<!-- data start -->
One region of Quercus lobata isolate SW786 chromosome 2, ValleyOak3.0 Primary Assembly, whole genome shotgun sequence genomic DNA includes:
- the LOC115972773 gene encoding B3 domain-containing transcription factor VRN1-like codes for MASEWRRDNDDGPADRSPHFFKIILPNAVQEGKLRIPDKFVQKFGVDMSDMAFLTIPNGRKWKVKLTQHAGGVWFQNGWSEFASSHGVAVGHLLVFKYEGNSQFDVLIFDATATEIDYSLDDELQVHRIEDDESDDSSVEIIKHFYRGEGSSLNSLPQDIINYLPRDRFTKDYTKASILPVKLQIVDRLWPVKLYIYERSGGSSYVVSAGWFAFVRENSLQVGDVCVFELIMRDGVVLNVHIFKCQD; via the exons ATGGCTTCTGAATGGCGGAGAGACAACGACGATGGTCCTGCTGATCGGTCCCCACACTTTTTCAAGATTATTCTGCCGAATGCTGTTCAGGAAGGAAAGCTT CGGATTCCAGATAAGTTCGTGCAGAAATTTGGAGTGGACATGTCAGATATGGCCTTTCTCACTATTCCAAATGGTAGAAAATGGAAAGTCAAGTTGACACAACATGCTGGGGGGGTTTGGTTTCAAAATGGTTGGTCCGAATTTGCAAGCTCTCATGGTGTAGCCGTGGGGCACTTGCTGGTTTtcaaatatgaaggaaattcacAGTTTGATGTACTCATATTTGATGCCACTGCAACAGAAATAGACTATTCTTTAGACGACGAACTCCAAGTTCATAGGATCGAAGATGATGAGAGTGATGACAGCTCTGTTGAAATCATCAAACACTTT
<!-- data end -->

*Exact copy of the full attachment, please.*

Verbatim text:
One region of Quercus lobata isolate SW786 chromosome 2, ValleyOak3.0 Primary Assembly, whole genome shotgun sequence genomic DNA includes:
- the LOC115972773 gene encoding B3 domain-containing transcription factor VRN1-like codes for MASEWRRDNDDGPADRSPHFFKIILPNAVQEGKLRIPDKFVQKFGVDMSDMAFLTIPNGRKWKVKLTQHAGGVWFQNGWSEFASSHGVAVGHLLVFKYEGNSQFDVLIFDATATEIDYSLDDELQVHRIEDDESDDSSVEIIKHFYRGEGSSLNSLPQDIINYLPRDRFTKDYTKASILPVKLQIVDRLWPVKLYIYERSGGSSYVVSAGWFAFVRENSLQVGDVCVFELIMRDGVVLNVHIFKCQD; via the exons ATGGCTTCTGAATGGCGGAGAGACAACGACGATGGTCCTGCTGATCGGTCCCCACACTTTTTCAAGATTATTCTGCCGAATGCTGTTCAGGAAGGAAAGCTT CGGATTCCAGATAAGTTCGTGCAGAAATTTGGAGTGGACATGTCAGATATGGCCTTTCTCACTATTCCAAATGGTAGAAAATGGAAAGTCAAGTTGACACAACATGCTGGGGGGGTTTGGTTTCAAAATGGTTGGTCCGAATTTGCAAGCTCTCATGGTGTAGCCGTGGGGCACTTGCTGGTTTtcaaatatgaaggaaattcacAGTTTGATGTACTCATATTTGATGCCACTGCAACAGAAATAGACTATTCTTTAGACGACGAACTCCAAGTTCATAGGATCGAAGATGATGAGAGTGATGACAGCTCTGTTGAAATCATCAAACACTTT